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Scout’s Notebook: RBs Show Versatility; 3 Rookies To Watch
Here are some of the things from my notebook here Tuesday in Oxnard.
• It’s the first day of pads for the squad, the day that the players dread, coaches love, and scouts hold their breath. Things to look for today, more one-on-one types of drills. Receivers will be working against the corners, tight ends against the linebackers and offensive and defensive line in the pass rush drills. The lines along with the backs and linebackers will be involved in a 9-on-7 drill that will focuses on nothing but running the ball.
The last two practices, we have seen the squad work on blitz and blitz pickup but it will have much more of a physical tone to it since the pads have been put on. The key to the practice today and throughout camp when they are in full pads, will be how these players take care of each other while they work. No unnecessary cheap shots on the receivers or backs and the offensive linemen staying off the ground or off the legs of the defensive line.
• If you have followed my work closely, you have grown accustom to me talking about these rookie players on defense like J.J. Wilcox, Brandon Magee and Taylor Reed. The reason I bring these names up once again is that I have waited for this day when the squad went to full pads because I believe this is where you will see these guys shine.
I am especially excited about seeing Magee because I have felt like the athletic stuff in shorts and jerseys was really not the strength of his game. It was his ability to run to the ball and deliver a blow in space where he grabs your attention. Wilcox and Taylor have those similar types of traits, that run-hit factor, that gives you an understanding of why they can play in this scheme. I have a strong feeling that these players will be in on several plays today.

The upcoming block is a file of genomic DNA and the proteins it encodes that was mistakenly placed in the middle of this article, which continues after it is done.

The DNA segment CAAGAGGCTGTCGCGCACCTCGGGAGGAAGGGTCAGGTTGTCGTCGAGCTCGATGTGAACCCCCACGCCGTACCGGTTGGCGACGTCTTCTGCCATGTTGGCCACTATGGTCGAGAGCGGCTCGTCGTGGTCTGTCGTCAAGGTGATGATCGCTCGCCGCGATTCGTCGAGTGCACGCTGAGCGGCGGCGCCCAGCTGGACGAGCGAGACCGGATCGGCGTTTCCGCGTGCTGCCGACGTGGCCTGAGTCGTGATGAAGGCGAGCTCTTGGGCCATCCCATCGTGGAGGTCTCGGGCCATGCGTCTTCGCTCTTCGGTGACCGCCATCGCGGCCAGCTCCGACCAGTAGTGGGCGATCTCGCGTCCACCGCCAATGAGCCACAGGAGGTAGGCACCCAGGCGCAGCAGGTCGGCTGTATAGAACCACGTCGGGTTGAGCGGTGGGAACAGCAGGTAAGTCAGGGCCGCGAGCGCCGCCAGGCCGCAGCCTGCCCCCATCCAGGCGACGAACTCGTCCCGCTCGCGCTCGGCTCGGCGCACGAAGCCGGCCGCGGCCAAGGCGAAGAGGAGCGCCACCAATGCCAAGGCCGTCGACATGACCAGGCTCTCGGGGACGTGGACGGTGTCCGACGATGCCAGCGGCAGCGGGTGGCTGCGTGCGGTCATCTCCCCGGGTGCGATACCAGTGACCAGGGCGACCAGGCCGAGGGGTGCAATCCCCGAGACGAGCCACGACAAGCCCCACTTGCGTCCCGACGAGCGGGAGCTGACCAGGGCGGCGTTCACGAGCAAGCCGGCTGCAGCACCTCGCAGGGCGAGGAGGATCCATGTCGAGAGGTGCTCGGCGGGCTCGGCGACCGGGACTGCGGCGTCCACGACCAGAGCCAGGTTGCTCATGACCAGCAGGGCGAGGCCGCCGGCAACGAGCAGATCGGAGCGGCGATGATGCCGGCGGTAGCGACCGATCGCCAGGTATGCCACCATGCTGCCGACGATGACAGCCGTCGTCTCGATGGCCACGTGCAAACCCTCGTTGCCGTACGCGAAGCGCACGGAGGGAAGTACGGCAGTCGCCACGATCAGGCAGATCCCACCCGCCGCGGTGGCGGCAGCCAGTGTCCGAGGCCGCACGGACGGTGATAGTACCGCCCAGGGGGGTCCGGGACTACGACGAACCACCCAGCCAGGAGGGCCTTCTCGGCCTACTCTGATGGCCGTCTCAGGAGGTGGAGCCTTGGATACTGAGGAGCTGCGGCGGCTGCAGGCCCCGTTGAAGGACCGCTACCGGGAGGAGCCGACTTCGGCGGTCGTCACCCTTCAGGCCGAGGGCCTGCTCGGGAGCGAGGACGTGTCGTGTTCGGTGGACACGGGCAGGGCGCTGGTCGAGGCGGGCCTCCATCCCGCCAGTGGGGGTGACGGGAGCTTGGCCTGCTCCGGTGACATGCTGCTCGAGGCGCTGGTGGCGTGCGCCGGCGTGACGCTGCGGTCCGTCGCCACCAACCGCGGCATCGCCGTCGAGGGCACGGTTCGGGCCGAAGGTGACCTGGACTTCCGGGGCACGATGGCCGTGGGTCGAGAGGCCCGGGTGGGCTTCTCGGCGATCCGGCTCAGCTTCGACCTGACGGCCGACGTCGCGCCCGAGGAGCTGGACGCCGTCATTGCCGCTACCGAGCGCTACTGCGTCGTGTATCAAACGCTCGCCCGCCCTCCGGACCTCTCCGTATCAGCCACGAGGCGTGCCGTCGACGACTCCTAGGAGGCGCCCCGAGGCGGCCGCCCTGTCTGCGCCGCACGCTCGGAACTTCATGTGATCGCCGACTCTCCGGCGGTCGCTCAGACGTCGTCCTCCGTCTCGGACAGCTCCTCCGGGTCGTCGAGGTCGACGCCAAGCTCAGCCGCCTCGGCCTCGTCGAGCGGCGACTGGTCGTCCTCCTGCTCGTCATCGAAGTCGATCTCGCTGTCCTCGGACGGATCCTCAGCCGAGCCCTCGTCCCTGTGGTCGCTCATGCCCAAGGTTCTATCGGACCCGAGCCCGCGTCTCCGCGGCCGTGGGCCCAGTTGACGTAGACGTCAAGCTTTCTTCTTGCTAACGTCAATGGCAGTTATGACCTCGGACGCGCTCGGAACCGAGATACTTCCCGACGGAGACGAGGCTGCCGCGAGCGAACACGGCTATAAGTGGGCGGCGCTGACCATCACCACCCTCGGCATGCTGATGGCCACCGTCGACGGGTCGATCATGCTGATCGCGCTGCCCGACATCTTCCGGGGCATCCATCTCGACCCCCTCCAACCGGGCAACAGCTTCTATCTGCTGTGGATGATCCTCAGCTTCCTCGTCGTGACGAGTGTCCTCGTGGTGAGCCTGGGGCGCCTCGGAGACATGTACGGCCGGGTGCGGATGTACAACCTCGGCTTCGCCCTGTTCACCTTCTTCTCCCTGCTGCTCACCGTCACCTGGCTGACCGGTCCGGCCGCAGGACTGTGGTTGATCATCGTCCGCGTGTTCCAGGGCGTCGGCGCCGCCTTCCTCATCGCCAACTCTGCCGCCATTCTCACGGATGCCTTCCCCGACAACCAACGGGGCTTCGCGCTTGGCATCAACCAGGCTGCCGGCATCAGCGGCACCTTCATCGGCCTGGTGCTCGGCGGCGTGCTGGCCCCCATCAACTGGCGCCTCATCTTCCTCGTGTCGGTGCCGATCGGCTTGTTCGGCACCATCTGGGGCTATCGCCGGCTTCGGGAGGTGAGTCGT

• The running backs have done a nice job in these first two days of practice finding lanes and cracks to run the ball through but with the pads on today, you will see those lanes close quickly. In jerseys and helmets, you see defenders working to get to the ball but also protecting themselves, in full pads, there will be more trash, more collisions and more physical play at the point of attack with linemen trying to finish blocks but the defense trying to fight those blocks.
Finding clean lanes will not be easy and there will be times where they must make lanes on their own. You will also see these backs have to take on blitzers and attempt to hold their ground without getting knocked into the quarterback. No matter what type of offense you run, if you don’t have backs that are physical running the ball and cannot handle blitz pickup at the point, they are of no use to you. Full pads in these situations will separate who plays and who is inactive every week or looking for another job.
• Since Monte Kiffin took this job in January as the defensive coordinator, all we have talked about is how it will be scheme change for several different players on this defense. For the defensive linemen and linebackers, there are changes in alignments and fits but the group that will see the biggest change in how they play are the cornerbacks.
This scheme requires the corners to take a more physical or active role at the point of attack. Their job is to step up and work to either make that tackle in space or force the ball back inside. Soft corners can’t play in this scheme. You have to be able to set the edge and keep big gains to little ones. The corners that have had success in this scheme have always had the trait of toughness to their games. This will be a big change technique wise for Brandon Carr and Morris Claiborne but a necessary one. As the full pads are now part of the practice routine, we need to keep an eye on how they make those adjusts and their games do take a physical turn on the edge.